You sign them up and then what?

Children love sports. Until you enroll them in a class or put them on a team. Then, class by class, practice by practice, the excitement starts fading away. Or even worse, they never really stopped clinging to you on the bench. What’s going on? Your son loves playing catch with his dad, your daughter always grooves to the music. It was no brainer they should enjoy mastering the sports. You signed them up in good faith and  for their benefit. And now, not only do you have to drive them from one practice to another, but the whole thing drives you crazy!

It does sound familiar, doesn’t it? When our son turned three and expressed his interest in kicking the soccer ball with his dad, we signed him up for classes. A major mistake. He had fun watching other children and drinking “power water” during the water break, but that was more or less the extent of his engagement. The whole deal ended up very emotional. To my husband. He basically threw away our son’s cleats. And our son? He was happy to be left alone. Go figure!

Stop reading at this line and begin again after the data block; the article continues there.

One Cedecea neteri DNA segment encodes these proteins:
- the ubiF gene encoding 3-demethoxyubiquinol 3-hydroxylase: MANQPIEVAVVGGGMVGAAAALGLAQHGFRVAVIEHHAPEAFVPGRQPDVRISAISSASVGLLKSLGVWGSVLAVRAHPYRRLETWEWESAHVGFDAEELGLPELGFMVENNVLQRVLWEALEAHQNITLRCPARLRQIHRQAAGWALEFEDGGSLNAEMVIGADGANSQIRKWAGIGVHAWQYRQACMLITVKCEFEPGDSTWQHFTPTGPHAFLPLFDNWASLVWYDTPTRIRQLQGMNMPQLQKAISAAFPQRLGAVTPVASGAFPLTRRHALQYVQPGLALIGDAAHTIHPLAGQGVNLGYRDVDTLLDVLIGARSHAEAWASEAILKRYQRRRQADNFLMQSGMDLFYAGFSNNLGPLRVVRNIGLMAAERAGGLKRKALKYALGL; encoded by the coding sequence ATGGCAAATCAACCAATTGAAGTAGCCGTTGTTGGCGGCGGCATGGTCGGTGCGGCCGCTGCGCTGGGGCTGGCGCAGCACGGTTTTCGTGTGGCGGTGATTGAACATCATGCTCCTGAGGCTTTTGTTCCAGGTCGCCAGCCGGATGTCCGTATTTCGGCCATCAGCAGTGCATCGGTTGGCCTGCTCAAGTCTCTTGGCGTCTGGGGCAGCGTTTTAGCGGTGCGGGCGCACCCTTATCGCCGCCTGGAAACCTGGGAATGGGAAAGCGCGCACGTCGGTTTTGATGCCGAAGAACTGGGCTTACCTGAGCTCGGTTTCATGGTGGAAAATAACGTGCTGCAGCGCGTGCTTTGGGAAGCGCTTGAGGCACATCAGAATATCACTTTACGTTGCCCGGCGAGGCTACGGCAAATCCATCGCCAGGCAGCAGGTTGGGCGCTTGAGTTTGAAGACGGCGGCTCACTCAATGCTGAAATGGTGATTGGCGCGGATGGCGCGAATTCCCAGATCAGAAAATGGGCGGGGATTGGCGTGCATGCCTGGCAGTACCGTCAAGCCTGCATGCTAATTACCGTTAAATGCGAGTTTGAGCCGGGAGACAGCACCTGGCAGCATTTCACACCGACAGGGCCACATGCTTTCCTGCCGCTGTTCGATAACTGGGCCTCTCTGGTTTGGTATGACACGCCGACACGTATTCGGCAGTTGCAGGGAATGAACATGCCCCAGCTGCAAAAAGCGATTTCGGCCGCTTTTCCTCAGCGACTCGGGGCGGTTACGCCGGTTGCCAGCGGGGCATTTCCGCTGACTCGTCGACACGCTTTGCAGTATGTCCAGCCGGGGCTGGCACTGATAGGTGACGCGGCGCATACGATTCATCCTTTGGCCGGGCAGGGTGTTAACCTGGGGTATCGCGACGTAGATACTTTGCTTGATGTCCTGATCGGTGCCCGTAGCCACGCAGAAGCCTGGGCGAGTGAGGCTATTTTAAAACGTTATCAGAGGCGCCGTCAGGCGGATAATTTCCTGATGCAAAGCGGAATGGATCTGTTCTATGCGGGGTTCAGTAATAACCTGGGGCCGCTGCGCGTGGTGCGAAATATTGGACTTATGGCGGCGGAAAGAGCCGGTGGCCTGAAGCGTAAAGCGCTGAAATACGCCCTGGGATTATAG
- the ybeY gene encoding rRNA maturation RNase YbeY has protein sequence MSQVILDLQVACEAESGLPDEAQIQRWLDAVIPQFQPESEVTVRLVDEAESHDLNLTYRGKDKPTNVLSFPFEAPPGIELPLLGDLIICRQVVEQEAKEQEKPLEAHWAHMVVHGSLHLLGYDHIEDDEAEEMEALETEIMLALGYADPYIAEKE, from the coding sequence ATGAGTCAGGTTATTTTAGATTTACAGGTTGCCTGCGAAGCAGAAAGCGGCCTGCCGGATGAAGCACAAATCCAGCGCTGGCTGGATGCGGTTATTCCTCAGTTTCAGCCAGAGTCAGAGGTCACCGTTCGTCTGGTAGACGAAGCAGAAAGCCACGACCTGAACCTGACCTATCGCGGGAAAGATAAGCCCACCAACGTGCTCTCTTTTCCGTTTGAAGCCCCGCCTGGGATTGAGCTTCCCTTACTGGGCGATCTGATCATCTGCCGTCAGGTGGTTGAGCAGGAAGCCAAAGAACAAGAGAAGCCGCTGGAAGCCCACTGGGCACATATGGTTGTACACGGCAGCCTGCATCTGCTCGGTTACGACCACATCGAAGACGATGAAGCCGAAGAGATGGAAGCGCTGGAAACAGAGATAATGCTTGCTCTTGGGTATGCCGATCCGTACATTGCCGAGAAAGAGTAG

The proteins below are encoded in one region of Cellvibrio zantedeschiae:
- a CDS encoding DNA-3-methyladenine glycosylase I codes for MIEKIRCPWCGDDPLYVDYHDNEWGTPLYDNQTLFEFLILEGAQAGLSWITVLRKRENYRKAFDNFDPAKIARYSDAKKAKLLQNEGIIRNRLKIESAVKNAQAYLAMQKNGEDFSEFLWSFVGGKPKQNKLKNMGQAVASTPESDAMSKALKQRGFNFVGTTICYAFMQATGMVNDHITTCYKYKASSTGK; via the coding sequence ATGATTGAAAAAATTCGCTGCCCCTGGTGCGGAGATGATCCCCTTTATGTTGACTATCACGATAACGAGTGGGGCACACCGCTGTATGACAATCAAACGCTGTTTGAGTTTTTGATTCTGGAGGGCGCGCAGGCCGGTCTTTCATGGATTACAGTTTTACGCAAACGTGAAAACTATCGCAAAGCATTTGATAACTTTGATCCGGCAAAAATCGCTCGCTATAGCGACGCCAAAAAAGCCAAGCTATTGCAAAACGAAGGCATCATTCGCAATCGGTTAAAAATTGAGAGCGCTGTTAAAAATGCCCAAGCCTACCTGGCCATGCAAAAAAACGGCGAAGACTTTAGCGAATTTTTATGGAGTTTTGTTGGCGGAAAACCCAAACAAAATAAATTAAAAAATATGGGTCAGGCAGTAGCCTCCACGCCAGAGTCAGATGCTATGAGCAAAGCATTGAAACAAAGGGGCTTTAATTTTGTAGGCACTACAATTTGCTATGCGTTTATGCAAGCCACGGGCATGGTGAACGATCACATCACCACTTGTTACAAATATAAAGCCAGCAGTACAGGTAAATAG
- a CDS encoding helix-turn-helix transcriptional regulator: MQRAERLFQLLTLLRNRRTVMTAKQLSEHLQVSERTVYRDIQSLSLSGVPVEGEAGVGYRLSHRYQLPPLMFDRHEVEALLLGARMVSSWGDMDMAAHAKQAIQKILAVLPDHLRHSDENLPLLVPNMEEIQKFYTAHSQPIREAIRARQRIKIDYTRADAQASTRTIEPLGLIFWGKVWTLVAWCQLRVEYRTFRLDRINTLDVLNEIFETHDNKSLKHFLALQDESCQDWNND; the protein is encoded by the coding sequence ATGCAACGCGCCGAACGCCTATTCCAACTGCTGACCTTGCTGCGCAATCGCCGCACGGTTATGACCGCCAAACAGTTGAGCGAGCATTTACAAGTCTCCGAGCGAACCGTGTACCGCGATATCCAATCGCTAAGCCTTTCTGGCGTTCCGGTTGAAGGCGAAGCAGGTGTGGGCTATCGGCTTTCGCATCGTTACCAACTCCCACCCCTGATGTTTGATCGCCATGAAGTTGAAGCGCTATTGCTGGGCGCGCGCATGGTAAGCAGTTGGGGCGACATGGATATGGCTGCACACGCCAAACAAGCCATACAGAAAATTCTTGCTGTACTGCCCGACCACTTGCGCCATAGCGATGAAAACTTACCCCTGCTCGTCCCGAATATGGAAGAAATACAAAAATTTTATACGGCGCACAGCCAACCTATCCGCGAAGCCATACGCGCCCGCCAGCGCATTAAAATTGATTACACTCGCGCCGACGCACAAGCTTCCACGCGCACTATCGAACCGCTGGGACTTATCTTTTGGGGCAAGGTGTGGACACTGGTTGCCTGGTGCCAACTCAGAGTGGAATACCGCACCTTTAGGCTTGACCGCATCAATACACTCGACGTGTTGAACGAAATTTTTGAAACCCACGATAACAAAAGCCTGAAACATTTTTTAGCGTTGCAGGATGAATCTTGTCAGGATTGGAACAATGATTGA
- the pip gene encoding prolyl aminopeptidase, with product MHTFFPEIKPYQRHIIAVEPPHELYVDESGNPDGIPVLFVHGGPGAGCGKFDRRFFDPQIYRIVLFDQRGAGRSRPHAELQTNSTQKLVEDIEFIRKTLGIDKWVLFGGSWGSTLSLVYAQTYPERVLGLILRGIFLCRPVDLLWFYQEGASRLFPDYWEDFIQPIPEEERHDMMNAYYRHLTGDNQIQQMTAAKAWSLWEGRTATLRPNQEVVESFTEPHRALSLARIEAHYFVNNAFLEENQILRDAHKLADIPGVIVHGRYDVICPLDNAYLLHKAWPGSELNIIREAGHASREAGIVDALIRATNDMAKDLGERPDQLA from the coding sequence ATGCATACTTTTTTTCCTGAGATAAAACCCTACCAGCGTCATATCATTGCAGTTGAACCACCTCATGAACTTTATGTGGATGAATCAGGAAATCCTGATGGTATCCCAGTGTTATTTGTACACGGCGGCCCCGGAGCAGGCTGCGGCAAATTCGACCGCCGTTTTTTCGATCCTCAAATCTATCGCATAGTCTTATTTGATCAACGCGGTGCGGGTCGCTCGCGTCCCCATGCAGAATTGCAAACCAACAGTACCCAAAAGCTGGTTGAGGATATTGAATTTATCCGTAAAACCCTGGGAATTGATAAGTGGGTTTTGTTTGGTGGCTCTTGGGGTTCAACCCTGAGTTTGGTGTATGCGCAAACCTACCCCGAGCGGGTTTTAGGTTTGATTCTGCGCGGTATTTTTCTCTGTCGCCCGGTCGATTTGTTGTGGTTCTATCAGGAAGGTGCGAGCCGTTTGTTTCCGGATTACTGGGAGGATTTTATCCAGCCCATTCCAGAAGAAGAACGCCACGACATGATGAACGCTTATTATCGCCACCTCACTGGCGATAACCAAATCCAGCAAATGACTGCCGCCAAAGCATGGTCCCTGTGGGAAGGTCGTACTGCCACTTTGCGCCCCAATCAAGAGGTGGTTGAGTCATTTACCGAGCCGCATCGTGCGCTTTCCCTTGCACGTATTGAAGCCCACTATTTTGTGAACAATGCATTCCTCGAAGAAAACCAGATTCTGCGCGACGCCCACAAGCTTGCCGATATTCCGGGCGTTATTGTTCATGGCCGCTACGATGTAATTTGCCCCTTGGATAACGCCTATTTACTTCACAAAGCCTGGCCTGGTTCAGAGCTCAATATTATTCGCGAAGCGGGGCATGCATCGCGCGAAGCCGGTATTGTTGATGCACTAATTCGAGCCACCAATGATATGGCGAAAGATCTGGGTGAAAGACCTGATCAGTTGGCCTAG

The more I’ve been thinking about it, the more I start seeing where we, parents, tend to go wrong on the issue.

1. There is a big difference between having fun with sports and doing a sport.

Every child loves running around, but will they commit to practicing running every day with a timer? Most boys love playing catch with their dads. It’s their bonding time. But being a part of a baseball team with a strict coach is another story. Doing  a sport means commitment and structure. One has to be ready for it. The very excitement is not a sufficient motivation. Sometimes the motivation grows with age. It’s worth waiting a bit instead of discouraging our children from doing a sport too early.

2. Liking for sports is not genetic

Sometimes we think that our sport dreams are our children’s sports dreams. And then we get surprised that we love biking and our child wants to be a basketball star. It’s better for everyone if we get some reality check.

3. Interest in sports is related to one’s personality, not a trend

All of your child’s friends are on a baseball team and he or she wants to do swimming. You think team sports are good for a child, but you forget that your child is more of an individualist. Are you planning to change his or her personality? In that case, good luck!

4. Sport is not a ticket to college

Doing a sport is about loving it. It can become competitive, if your child chooses to advance in it or become a professional. However, you are not teaching your child to be a good sport if you use the sport as a tool to get your child through the college door.

 And last but not least:

5. Doing sports is a privilege not an obligation